Ed McBain: All these years - and the cops haven't aged a day

Riots, rookies and blackboard jungles: fellow crime writer Mark Timlin pays tribute to Ed McBain

The film of The Blackboard Jungle, starring Sidney Poitier and Vic Morrow, played "Rock Around The Clock" by Bill Haley & The Comets over its credits, something which led to rioting in UK cinemas as Teddy boys and girls jived in the aisles and slashed the seats in frenzy. At least according to the News Of The World. But when my friend Michael Richards and I, aged 14, sneaked in, illegally, to a matinee performance (I think it was an X-cert) in a long since-demolished cinema in Streatham, the most exciting event was the arrival of the ice-cream lady with frozen Mivvis.

After this success, Hunter also began writing as McBain. The Eight-Seven stories introduced Steve Carella and company to a world which would devour the novels for the next 50 years. The series began with Cop Hater (1956), not published here until 1958 - and we had to wait until 1963 for Penguin to bring it out in paperback for the mighty sum of two shillings and sixpence. But oh boy, it was well worth the wait!

I found a copy in my local newsagent and that was when my literary love affair with McBain began. (And it was years before I found out he was also Evan Hunter.) The books were skinny, and could usually be read in an afternoon. But that was part of their charm - you should always leave your public wanting more.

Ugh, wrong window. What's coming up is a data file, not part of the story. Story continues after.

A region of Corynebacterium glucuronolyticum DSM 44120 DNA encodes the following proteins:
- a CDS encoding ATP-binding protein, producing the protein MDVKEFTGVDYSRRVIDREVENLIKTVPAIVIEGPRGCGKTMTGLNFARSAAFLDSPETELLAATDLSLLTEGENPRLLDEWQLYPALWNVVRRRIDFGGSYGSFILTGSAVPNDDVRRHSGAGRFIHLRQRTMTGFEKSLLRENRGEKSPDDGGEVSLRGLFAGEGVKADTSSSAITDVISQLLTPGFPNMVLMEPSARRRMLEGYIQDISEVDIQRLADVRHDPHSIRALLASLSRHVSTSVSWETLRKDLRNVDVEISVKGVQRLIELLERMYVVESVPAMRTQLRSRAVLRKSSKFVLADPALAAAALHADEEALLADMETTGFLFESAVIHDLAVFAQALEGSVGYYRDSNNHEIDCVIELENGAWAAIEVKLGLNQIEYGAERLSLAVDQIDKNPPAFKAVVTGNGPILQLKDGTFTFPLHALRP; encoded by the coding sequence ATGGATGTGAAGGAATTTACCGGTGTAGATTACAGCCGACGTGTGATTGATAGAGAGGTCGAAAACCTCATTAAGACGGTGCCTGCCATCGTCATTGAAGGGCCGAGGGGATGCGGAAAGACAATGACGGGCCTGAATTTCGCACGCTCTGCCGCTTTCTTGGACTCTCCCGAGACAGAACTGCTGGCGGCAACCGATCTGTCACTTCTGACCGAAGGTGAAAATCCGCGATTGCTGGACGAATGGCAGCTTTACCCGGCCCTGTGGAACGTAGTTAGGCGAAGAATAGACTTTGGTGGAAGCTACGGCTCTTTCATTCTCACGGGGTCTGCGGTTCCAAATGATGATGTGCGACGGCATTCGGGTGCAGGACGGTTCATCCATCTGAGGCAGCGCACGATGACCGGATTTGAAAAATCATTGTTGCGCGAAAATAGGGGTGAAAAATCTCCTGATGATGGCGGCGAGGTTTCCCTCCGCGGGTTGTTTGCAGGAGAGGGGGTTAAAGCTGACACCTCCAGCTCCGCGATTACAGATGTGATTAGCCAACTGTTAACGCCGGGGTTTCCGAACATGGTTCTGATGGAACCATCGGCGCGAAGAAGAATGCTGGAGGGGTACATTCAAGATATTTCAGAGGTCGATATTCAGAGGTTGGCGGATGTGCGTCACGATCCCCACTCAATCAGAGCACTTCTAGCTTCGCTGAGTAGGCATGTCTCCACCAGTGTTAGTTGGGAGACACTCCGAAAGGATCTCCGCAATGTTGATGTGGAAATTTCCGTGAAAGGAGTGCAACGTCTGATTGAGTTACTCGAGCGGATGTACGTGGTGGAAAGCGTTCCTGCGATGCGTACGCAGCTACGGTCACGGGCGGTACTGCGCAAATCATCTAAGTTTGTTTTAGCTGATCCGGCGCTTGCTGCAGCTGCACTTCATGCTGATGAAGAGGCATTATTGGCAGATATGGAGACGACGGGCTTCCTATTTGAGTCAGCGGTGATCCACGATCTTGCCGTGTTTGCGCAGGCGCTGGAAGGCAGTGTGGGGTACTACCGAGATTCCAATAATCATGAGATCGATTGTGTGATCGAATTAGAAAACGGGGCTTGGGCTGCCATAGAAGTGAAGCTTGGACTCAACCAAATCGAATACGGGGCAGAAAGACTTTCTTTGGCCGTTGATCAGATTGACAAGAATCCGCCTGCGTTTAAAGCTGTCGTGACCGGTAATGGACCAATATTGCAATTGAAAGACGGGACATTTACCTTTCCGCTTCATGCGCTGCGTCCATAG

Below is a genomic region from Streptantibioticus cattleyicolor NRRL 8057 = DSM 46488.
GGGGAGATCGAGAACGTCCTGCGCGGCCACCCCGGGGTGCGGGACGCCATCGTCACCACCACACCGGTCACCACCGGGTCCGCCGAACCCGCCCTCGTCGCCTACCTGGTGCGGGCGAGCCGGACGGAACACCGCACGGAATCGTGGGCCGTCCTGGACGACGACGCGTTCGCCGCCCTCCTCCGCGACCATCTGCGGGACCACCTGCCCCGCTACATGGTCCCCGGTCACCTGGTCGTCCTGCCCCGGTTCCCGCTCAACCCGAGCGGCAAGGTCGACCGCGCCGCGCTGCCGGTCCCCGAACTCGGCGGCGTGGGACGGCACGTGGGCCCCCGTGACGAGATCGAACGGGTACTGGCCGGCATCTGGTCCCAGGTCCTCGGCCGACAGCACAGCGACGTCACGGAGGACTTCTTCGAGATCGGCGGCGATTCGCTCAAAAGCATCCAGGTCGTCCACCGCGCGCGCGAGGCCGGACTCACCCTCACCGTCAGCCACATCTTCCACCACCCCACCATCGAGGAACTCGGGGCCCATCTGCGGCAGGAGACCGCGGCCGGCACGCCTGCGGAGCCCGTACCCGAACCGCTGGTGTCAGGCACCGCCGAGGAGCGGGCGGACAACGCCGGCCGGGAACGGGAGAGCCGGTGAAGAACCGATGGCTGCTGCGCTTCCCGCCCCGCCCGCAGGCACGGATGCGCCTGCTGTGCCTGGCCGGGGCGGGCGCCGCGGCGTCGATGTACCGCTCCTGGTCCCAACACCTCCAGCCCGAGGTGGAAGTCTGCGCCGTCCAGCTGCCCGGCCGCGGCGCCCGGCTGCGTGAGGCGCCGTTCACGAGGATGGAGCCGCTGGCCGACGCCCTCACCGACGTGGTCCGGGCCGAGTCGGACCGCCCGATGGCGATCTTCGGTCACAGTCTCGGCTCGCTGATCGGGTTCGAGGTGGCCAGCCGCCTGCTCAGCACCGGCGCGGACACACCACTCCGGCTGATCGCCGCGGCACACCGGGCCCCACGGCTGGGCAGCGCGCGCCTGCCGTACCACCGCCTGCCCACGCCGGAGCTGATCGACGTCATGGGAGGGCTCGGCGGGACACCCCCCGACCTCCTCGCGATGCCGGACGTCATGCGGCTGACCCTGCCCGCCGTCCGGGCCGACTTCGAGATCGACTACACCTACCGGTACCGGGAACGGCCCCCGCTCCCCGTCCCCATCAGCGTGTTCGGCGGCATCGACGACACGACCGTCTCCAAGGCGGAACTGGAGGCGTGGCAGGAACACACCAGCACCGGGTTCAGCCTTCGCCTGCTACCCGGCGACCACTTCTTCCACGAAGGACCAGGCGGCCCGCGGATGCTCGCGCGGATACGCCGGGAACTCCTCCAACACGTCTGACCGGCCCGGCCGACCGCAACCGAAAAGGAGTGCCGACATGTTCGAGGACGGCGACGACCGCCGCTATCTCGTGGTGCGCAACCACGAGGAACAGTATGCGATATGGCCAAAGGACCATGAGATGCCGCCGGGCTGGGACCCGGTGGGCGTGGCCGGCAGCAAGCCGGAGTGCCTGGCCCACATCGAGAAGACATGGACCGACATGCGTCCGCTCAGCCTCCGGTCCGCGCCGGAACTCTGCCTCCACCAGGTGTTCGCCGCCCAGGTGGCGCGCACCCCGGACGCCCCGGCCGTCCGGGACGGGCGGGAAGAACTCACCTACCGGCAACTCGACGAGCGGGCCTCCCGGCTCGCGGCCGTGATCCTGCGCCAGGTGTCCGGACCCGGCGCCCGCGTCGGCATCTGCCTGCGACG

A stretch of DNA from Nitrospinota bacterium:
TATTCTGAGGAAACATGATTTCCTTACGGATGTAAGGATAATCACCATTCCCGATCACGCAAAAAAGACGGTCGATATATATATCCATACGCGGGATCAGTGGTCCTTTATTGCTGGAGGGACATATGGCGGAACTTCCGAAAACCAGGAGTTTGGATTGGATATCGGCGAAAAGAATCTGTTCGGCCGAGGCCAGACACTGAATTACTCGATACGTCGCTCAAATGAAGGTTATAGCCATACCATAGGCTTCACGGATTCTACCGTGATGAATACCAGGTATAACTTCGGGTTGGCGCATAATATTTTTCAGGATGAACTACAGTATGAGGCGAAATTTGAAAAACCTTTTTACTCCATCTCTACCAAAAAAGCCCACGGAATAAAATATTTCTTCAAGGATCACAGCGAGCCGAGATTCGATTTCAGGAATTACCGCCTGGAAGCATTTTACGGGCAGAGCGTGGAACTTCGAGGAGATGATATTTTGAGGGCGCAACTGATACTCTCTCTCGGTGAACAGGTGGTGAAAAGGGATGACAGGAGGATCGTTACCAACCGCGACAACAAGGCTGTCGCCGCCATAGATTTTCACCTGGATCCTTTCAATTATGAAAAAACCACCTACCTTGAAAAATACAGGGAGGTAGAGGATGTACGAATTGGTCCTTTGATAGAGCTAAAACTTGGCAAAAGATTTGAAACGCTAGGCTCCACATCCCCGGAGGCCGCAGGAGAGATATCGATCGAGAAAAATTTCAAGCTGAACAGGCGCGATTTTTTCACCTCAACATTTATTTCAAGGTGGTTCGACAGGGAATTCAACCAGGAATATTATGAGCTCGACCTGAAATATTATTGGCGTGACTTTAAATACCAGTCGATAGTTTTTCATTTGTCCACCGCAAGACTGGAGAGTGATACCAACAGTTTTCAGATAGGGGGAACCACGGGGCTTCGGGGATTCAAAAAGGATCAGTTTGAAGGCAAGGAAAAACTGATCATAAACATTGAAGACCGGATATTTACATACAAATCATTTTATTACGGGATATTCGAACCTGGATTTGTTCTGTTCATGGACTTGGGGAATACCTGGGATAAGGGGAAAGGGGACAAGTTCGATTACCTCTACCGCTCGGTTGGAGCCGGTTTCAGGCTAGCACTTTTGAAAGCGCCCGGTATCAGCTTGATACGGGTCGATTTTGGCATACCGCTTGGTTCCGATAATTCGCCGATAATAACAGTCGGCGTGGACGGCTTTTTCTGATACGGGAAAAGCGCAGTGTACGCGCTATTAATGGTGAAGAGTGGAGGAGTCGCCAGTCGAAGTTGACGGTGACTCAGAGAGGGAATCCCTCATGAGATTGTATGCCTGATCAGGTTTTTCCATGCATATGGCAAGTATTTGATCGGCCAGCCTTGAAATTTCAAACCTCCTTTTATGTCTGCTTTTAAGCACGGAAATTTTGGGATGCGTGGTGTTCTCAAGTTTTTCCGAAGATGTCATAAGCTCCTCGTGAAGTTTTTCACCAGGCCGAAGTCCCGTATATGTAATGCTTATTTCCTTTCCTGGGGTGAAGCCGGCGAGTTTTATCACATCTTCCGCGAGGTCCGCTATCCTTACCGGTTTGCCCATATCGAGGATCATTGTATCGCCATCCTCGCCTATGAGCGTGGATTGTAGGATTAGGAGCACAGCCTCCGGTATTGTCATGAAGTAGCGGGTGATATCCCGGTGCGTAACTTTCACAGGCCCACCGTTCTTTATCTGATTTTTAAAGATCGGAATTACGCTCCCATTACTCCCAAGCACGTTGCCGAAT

These were the first police procedurals, and still probably the best. They are set in the mythic city of Isola (New York in all but name), and in all these years the cops haven't aged a day. There have been at least two TV series (not counting Hill Street Blues, which might just as well have been) and countless films. But the books are the real deal, more than 50 in all, published by Pan, Coronet, Allison & Busby and now, Orion. I doubt there's been a day since then that you couldn't find a bundle of the novels at your local W H Smith, which says a lot for the quality (and quantity) of his output.

Not that there was just the 87th. There are also the Matthew Hope series, stand-alone novels, hundreds of short stories, and recently, more Evan Hunter novels. In his time he won a raft of awards, and he deserved every one. I met McBain once, with his wife Dragica, a few years ago at a lunch organised by his publisher. I managed to get a seat next to him and bent his ear for more than an hour, like some demented stalker totally monopolising his time. Why not? It's rare that one meets a hero who is everything you wanted him to be.

It says a lot about him that, upon his arrival back in Connecticut, he was gracious enough to mail me the book he wrote about his time scriptwriting for Alfred Hitchcock, Me and Hitch, with a personal message on the title page - because I told him I'd never seen a copy. His last book was Let's Talk, about the throat cancer that finally killed him, but so prolific was his output that there are more novels in the pipeline- Fiddlers, Becca in Jeopardy - plus a short-story anthology called Transgressions which he edited. Crime writing won't be the same without him. He was an originator and one in a million. He will be missed.

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